WWDC20 has dropped a ton of great updates for developers and users. Noticeable throughout the Keynote and Platforms State of the Union addresses were mentions of Core ML models powering some incredible first-party features, such as the sleep training capabilities. ML continues to play a key role in Apple’s vision for the future.
Core ML has been the framework that lets developers take their ideas to the next level. First, it allows developers to either create models (primarily through Create ML, if working within Apple’s ecosystem) or convert models from third-party frameworks into Core ML format.
Second, it provides an API that allows developers to easily access their models in their code to create some amazing experiences. And, lastly, it provides (some) models access to the Neural Engine inside the A-Series chips, which are optimally-engineered to run ML models.
Addressing Core ML’s Learning Disabilities
While Core ML and the Neural Engine are certainly great investments by Apple that benefit development on their platforms, there were some roadblocks in terms of evolving app models once they were out in the store.
At first, it pigeonholed evolution by forcing developers to release updated versions of their apps with any updated models they wished to deploy. This remains the case for models that require intensive training beyond the scope of a mobile/portable device.
Last year at WWDC19, Core ML 3 provided developers a way to expand model training through on-device training. While this certainly was welcomed, it was still not an ideal. It required accounting for any edge cases that users may introduce that could possibly skew the model. And again, if the model required significant horsepower to train, devices simply don’t make the cut.
There was the possibility of using another ML framework that could reference updatable models through downloads, but this means not being able to take advantage of the Neural Engine, possibly causing a performance bottleneck.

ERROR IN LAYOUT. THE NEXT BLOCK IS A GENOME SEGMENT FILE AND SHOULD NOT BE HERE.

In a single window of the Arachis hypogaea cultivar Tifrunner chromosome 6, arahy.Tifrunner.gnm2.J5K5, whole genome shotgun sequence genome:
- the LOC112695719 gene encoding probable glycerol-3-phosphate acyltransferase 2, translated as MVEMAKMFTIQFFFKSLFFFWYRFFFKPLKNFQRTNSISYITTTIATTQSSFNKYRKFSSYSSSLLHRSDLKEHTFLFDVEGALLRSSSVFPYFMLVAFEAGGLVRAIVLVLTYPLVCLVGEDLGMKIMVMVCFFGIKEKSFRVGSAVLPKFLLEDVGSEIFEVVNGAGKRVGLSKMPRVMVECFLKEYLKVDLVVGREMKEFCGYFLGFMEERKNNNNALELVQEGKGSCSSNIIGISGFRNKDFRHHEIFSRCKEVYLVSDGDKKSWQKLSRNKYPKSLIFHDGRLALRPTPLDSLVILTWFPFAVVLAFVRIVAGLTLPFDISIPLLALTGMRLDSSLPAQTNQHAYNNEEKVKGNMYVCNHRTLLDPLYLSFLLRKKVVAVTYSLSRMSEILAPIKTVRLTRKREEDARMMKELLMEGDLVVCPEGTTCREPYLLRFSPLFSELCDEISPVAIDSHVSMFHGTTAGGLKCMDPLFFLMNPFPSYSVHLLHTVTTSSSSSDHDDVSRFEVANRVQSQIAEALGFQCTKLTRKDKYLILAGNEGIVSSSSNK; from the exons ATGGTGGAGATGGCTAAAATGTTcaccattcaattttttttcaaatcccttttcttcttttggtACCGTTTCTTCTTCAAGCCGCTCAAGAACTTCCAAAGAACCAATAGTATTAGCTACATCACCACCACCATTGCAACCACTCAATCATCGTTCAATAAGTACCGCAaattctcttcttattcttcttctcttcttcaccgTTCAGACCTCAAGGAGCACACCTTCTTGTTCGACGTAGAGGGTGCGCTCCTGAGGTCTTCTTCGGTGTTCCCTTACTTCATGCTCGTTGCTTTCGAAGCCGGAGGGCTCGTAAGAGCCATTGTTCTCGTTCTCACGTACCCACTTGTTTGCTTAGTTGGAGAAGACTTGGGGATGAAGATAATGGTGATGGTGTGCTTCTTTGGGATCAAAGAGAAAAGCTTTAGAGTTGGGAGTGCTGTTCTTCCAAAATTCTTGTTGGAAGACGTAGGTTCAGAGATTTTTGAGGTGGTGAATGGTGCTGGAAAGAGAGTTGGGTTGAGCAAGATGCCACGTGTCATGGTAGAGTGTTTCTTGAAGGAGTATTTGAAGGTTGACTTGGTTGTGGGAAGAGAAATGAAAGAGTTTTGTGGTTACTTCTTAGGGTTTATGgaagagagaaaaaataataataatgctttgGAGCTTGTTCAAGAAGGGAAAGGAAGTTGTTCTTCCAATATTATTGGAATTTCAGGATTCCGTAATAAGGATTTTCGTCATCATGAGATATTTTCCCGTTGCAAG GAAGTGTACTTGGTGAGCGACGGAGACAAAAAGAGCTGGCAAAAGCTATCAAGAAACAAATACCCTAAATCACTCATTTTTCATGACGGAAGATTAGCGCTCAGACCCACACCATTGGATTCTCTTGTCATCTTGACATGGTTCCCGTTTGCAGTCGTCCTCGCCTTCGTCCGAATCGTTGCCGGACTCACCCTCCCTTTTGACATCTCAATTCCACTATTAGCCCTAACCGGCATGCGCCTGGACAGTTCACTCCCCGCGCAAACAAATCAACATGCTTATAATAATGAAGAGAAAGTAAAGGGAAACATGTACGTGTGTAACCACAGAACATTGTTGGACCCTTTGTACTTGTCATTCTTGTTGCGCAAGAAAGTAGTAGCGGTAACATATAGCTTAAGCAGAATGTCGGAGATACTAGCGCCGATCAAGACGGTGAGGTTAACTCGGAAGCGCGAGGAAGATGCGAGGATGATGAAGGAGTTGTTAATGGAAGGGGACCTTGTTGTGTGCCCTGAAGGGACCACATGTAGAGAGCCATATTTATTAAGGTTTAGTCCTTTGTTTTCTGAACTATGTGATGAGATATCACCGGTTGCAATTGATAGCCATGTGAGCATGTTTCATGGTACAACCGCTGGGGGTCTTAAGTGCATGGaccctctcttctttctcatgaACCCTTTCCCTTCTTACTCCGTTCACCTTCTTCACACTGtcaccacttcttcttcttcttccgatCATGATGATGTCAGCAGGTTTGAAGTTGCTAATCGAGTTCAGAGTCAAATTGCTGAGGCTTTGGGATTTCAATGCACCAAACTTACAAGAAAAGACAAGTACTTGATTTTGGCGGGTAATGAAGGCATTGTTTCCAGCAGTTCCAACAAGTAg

Introducing Core ML Model Deployment
With the introduction of Core ML Model Deployment, we finally have a way to update models in apps without the need to sacrifice the Neural Engine or release new versions of our apps.
By adopting the Deployment API alongside your Core ML code, you can enable your app to receive model updates seamlessly through the Deployment service.
The service employs Model Collections for developers to create, and apps to link with for model deployment. This means that the service allows for one or more models to be maintained and deployed collectively.
Model Deployment also allows developers to attach additional targeting rules to their Model Collections. As shown in the screenshot above, the options range across 6 categories, allowing you to deploy models based on environments and parameters that would allow optimal experiences.
The screenshot above (taken from the WWDC20 Session) demonstrates deploying unique models specifically for iPads, which differ from the models deployed for all other devices in the Model Collection. The use case given in the demonstration was to make a model that better identified flowers based on the iPad’s camera qualities, as compared to iPhone cameras.
While Model Deployment is a big leap forward for ML evolution in apps, there are still some things to consider.
First, since the whole idea is to avoid having to release a new version of your app, it’s important then that your app’s code be written to accept model updates. Likewise, your model should be trained to produce expected inputs/outputs for your app to continue using it properly. This can be accomplished by running the model in your app locally during development, and then making your model deployable through Xcode 12.
Second, you may want to consider how your model might affect any stored data your user has compiled on their app and how new model results may affect them.
Lastly, you must take into account that, while your Model Collection may be deployed, it does not mean every user immediately receives it. To quote Anil Katti from the WWDC20 session:
There is also the case where a user may be disconnected from the internet, either coincidentally during that device determined period or for an extended period of time. We have to assume, then, that any expected changes to core user experience could be significantly delayed.
One scenario could be that developers must be careful with models that expect to account for specific timings/dates. Another scenario could be in how analytics and usage data is collected and handled. If developer want to use that data to train updated versions of models, it could be important to sort through data collected by Model Collection version.
Conclusion: Start Planning Your ML Evolution Deployment Plan
Model Deployment is a great step forward for ML development on iOS and other Apple operating systems. It’s exciting to see Apple really invest so much into ML and pave the way for great innovations for developer apps—as well as their own.
The next step to take, then, is to begin planning how your apps and models could benefit from the service. Could you offer regularly updated models to your users? Could you ingest real-world data to train your models in new ways that then could be included centrally and distributed globally through simple means? I’m excited to see how developers utilize this service in their own apps and how the service itself will evolve over time.